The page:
Administration Tax Reform Plan Caps Mortgage Interest Deduction at First $500,000
Once the House passes its spending bills, it will turn its attention to tax reform legislation, a top priority for Republicans in Congress and the White House.
The National Low Income Housing Coalition (NLIHC) reports that party leaders have set an ambitious goal of enacting tax reform legislation before the end of the year.
In recent weeks, the White House has discussed possible reforms to the mortgage interest deduction (MID), a $70 billion tax expenditure that disproportionately benefits higher income homeowners.
The administration is considering capping the tax deduction at the first $500,000 of a mortgage rather than the first $1 million, the current threshold – a change that aligns with one of the proposals of the NLIHC-led United for Homes campaign.
While NLIHC and United for Homes call for reinvesting the significant savings from MID reform into affordable rental homes for people with the greatest needs, through solutions like the national Housing Trust Fund or rental assistance, the administration and Congressional Republicans propose using any savings to offset the cost of lowering tax rates for millionaires and corporations.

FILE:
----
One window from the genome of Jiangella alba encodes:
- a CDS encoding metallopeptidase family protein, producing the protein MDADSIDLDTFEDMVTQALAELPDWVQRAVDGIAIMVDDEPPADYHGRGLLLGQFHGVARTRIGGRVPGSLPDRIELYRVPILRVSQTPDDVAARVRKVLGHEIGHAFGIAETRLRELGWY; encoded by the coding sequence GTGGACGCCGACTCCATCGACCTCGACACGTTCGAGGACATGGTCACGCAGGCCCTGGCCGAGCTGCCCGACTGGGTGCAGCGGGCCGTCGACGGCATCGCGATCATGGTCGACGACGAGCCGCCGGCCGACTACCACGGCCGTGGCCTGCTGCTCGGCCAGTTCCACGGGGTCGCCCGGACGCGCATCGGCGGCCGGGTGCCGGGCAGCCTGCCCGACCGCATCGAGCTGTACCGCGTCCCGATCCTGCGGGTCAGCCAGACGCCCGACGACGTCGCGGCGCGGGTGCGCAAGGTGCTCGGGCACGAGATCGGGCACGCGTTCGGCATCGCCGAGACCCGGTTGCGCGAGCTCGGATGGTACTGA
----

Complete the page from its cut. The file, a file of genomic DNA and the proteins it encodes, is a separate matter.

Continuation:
It is critical that any tax reform legislation keep housing dollars within housing and reinvest savings from MID reform into programs that address the growing rental housing crisis for those with the lowest incomes.
NLIHC encourages advocates to call their members of Congress in support of the United for Homes proposal to help end homelessness and housing poverty in America. You can use this link for phone numbers and emails for your members of Congress.
United for Homes was created to end homelessness, help build a strong foundation and strengthen communities. Families–and especially children–who live in a stable, affordable homes have better health and education outcomes, have greater access to economic opportunities, and benefit from stronger communities.
United for Homes urges reform of the mortgage interest deduction (MID)—a $70 billion a year tax write-off that largely benefits America’s highest income families—and a reinvestment of the savings in housing that serves families with the greatest, clearest, most pressing needs through solutions like the national Housing Trust Fund (HTF) and rental assistance programs.